8. Ian Grant

    Ian Grant Subscriber

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    If we are talking films then just wash as recommended by Kodak :D

    My oldest negatives are only about 48 years old and were Kodak Acid Fix, with no fading :D

    Ian.
     
  9. Mahler_one

    Mahler_one Member

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    washing

    PE: Thanks. You are obviously amongst the better versed when it comes to the chemistry of photography. Would you extend your feelings about wash aid to BOTH RC and FB paper? There certainly remains a spirited debate about the "correct way" to both fix AND wash FB paper, i.e., some still advocate two fixing baths, wash aid, and lots of washing. Others feel such steps are overkill. Has the matter of washing and wash aid been studied by Kodak, RIT, or any other then Ilford? Ilford certainly has suggested a drastically shortened time for archival processing, and one that uses less water.

    Ed
     
  10. Photo Engineer

    Photo Engineer Subscriber

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    Ed;

    RC papers are so easily washed that it is never necessary to use a wash aid of any sort, even if water is limited. They are just too easy to clear of silver complexes and hypo.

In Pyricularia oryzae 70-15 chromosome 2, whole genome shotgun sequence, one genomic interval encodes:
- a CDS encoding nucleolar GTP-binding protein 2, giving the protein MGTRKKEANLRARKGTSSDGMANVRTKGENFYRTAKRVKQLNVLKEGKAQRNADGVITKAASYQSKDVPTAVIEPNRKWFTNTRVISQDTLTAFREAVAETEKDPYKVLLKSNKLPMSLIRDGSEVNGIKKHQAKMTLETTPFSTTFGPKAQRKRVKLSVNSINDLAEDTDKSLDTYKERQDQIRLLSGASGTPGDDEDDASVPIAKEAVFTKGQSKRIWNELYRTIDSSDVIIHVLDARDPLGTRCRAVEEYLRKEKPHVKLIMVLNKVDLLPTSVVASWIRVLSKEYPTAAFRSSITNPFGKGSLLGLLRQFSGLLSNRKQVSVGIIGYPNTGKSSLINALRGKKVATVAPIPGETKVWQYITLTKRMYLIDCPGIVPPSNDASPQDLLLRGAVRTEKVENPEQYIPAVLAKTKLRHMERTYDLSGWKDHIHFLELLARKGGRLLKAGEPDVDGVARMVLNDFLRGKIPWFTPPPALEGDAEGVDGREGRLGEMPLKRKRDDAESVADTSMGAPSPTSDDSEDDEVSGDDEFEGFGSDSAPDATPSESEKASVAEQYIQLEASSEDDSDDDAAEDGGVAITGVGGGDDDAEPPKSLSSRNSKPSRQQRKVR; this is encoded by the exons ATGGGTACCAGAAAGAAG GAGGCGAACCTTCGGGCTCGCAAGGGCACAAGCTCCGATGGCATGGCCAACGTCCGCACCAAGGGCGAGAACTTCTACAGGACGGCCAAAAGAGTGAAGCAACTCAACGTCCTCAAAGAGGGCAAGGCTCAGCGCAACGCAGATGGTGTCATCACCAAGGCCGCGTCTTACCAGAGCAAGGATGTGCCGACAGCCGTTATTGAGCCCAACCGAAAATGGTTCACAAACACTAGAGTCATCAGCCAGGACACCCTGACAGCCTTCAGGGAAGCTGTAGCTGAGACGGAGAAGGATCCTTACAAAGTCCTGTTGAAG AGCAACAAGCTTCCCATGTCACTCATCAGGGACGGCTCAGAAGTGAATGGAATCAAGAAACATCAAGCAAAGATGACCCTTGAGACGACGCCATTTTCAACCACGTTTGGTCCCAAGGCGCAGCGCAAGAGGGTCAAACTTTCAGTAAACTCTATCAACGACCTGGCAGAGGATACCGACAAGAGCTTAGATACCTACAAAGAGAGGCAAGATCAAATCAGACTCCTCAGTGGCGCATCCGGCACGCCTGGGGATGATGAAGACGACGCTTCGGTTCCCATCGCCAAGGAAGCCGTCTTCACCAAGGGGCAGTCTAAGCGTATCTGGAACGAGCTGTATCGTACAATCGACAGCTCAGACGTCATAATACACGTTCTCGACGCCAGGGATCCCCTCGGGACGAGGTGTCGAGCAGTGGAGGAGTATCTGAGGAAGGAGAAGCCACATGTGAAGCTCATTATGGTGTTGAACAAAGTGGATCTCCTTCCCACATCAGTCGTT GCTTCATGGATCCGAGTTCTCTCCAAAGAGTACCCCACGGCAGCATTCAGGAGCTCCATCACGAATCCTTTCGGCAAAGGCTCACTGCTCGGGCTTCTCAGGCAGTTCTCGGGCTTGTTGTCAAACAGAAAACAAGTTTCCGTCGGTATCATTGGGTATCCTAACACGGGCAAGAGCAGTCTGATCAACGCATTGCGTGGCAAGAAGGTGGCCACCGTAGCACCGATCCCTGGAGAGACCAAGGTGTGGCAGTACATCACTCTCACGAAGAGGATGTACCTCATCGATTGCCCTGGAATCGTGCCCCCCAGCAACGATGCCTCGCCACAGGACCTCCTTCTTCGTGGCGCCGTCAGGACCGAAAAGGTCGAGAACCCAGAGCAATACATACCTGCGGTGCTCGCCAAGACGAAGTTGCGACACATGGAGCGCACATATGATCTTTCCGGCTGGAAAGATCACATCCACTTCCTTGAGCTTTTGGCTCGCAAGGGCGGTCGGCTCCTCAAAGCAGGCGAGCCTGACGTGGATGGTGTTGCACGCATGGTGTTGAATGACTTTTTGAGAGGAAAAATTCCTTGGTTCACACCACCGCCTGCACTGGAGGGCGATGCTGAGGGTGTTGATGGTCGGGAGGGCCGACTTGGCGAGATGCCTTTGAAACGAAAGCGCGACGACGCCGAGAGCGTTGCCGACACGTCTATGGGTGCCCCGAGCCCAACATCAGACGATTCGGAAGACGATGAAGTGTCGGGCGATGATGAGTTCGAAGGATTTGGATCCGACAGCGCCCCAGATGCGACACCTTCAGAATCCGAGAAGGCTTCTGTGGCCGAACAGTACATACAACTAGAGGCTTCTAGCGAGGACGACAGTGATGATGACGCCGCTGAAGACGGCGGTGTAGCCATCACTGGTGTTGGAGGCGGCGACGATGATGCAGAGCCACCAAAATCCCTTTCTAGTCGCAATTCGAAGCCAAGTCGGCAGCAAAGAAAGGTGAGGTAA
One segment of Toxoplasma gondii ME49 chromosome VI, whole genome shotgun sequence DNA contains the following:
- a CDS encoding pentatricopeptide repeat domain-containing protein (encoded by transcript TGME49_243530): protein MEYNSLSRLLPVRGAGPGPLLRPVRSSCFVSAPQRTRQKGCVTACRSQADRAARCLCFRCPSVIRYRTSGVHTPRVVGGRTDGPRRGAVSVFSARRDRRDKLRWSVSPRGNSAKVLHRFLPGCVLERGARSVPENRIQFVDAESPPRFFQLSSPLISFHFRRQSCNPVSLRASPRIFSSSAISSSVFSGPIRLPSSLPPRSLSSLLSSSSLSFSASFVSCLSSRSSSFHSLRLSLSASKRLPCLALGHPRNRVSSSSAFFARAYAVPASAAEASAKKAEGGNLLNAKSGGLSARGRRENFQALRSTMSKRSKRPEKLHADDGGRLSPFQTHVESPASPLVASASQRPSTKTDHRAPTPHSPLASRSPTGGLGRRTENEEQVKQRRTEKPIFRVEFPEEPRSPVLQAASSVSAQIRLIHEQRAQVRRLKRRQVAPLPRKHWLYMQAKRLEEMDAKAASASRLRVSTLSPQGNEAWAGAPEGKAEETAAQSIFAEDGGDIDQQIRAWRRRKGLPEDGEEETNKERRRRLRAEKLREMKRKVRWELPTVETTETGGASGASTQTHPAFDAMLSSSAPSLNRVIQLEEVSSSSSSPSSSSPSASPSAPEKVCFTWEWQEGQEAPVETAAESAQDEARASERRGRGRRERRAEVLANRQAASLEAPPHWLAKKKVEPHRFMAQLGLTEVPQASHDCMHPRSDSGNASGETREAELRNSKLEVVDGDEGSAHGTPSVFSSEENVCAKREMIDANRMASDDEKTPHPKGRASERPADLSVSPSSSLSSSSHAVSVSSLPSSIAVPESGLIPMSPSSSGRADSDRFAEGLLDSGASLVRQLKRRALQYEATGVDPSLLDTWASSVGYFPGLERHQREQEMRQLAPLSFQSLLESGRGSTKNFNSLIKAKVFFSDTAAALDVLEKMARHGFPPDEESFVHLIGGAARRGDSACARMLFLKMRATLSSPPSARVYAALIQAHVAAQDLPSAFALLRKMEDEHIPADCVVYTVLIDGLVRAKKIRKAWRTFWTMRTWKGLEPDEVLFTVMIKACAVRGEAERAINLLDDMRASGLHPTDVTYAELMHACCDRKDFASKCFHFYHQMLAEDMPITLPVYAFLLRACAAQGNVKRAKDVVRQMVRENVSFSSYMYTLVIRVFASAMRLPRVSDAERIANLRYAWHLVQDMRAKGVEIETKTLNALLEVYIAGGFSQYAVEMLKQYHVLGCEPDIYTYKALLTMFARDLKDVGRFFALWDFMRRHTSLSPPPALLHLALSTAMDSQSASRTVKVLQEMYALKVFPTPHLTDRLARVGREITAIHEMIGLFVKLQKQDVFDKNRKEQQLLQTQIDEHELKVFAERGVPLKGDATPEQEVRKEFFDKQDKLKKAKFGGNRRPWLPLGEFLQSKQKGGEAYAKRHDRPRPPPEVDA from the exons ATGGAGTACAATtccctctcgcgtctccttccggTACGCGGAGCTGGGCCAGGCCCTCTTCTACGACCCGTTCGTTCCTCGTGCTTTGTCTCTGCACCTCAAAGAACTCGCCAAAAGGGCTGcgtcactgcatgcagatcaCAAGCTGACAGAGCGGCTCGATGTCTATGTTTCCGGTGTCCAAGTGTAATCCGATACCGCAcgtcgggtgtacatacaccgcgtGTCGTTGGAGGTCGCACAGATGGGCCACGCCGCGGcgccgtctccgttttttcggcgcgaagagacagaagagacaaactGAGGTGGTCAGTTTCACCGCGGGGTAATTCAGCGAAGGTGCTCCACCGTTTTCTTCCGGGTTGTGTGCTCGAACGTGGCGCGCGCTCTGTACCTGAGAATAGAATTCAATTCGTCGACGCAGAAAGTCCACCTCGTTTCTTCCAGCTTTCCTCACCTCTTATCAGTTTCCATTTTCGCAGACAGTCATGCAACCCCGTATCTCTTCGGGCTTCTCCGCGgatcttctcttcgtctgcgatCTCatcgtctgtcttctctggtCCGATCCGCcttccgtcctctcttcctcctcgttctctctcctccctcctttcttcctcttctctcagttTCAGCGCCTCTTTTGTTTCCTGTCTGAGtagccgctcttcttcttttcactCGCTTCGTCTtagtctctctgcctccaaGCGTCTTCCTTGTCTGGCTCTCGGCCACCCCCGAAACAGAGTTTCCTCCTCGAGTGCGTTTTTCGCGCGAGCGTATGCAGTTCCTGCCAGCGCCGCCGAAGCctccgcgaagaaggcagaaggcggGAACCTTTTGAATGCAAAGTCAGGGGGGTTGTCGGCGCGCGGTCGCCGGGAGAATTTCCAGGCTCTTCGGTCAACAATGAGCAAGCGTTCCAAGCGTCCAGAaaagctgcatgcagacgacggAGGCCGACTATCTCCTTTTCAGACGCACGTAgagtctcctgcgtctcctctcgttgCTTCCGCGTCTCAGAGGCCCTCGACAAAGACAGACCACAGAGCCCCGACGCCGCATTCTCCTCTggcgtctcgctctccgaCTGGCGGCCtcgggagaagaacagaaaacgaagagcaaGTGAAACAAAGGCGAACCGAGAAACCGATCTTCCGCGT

FB papers and films are a bit harder to wash due to the characteristics of Fibre Paper and thicker films which use more concentrated hypo.

    The matter of washing has been studied over and over again at Kodak by such people as Grant Haist, Keith Stephen, and myself, but this is just a tiny cross section of the work done on it. Mason, who did the Ilford work, did it during a water shortage and came up with the best that could be done.. A compromise of sorts which can be used when water supply is limited.

    In his textbook on the subject, which I have referred to here many times, he essentially shows the math to prove that this method is not optimum and that the only real wash is with running water.

    The bottom line though is that you should test your paper and film with the appropriate test kits for retained silver, retained hypo and hypo exhaustion. If they pass, then what you are doing is good.

    I have never used a wash aid in my entire life. I have prints going back many years which are just fine.

    PE
     
  11. Tom Kershaw

    Tom Kershaw Subscriber

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    PE,

    Do you have an ISBN or reference for the Mason book?

    Tom.
     
  12. Photo Engineer

    Photo Engineer Subscriber

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    I believe that is the book. I've posted the reference here several times including both the page numbers and the math involved.

    PE
     
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  14. dancqu

    dancqu Member

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    Well there's always the instructions on the box.
    I followed those for many years and today have
    fine looking negatives from the early sixties.

    A P. K. Turner book of 1943 describes a method which
    guarantees clean negatives; immersion of the film in an
    extremely dilute solution of potassium permanganate. If
    the solution remains pink, the film is for sure clean.

    Then there is Kodak's HT-1a test which also uses
    permanganate. Kodak's HT-2 and Ilford's version
    of same use a silver solution to test for sulfur;
    an element in fixer.